Calidris melanotos (Pectoral sandpiper) 

Geelpootstrandloper [Afrikaans]; Gestreepte strandloper [Dutch]; Bécasseau à poitrine cendrée [French]; Graubrust-strandläufer [German]; Pilrito-peitoral [Portuguese]

Life > Eukaryotes > Opisthokonta > Metazoa (animals) > Bilateria > Deuterostomia > Chordata > Craniata > Vertebrata (vertebrates)  > Gnathostomata (jawed vertebrates) > Teleostomi (teleost fish) > Osteichthyes (bony fish) > Class: Sarcopterygii (lobe-finned fish) > Stegocephalia (terrestrial vertebrates) > Tetrapoda (four-legged vertebrates) > Reptiliomorpha > Amniota > Reptilia (reptiles) > Romeriida > Diapsida > Archosauromorpha > Archosauria > Dinosauria (dinosaurs) > Saurischia > Theropoda (bipedal predatory dinosaurs) > Coelurosauria > Maniraptora > Aves (birds) > Order: Charadriiformes > Family: Scolopacidae

Calidris melanotos (Pectoral sandpiper)  

Pectoral sandpiper, California, USA. [photo Jeff Poklen ©]


Distribution and habitat

Breeds at high latitudes in coastal tundra from Taimyr Peninsula, Siberia to the western coast of Hudson Bay, Canada. In the non-breeding season it heads south to South America between 20-40° South, with smaller numbers in east Asia, Australia and New Zealand. It is a rare vagrant to southern Africa, with over the three dozen records spread out across the region (excluding Mozambique), all sighted in the period from September-May. It is most commonly recorded along the west coast of the Western Cape, generally preferring freshwater wetlands with fringing grass, sewage works and small farm dams.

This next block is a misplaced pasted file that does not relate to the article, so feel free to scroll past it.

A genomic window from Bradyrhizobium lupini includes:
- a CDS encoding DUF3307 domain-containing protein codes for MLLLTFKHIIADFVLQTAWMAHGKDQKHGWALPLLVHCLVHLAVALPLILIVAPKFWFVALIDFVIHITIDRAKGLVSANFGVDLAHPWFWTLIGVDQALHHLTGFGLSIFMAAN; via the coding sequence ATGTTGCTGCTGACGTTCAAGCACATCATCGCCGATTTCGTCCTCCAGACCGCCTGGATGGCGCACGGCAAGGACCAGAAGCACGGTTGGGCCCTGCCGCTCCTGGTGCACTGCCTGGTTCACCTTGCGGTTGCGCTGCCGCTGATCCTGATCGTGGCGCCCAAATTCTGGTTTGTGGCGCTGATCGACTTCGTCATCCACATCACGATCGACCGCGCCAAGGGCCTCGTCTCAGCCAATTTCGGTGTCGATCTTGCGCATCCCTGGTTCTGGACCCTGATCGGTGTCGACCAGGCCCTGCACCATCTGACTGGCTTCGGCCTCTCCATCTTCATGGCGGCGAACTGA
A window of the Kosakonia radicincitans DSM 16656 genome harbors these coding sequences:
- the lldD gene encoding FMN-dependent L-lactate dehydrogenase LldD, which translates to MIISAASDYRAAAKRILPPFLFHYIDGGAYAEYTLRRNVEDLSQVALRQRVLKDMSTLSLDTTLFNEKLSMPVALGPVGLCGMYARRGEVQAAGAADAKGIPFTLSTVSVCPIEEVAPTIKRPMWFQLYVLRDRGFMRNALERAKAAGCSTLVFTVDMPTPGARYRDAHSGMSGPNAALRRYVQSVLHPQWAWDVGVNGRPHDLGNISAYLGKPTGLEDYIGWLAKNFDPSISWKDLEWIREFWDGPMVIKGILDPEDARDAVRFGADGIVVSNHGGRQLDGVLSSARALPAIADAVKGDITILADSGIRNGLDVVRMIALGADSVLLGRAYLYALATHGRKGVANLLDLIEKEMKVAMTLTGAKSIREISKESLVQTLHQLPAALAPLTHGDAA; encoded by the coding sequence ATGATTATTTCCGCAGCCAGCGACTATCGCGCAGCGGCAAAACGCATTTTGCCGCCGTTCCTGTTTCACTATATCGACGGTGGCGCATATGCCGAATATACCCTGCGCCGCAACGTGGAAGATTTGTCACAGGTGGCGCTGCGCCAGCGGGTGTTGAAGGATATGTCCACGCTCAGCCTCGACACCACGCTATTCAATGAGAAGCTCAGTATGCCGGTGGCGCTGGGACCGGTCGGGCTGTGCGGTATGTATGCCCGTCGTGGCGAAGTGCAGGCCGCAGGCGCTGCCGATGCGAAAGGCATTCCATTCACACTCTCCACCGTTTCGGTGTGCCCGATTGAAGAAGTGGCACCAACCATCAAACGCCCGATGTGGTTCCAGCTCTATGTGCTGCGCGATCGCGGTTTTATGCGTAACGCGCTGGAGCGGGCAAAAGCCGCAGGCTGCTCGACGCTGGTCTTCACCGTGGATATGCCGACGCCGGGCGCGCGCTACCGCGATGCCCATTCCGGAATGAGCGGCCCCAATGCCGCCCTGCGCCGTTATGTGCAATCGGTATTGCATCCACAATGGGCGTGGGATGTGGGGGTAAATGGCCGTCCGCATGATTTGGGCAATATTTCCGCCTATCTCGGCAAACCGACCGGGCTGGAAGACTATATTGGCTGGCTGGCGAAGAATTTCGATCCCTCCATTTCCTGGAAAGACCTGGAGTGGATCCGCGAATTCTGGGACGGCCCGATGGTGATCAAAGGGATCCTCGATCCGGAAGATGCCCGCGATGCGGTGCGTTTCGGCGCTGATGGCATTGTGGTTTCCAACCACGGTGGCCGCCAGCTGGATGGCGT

• Hockey PAR, Dean WRJ and Ryan PG 2005. Roberts - Birds of southern Africa, VIIth ed. The Trustees of the John Voelcker Bird Book Fund, Cape Town. 



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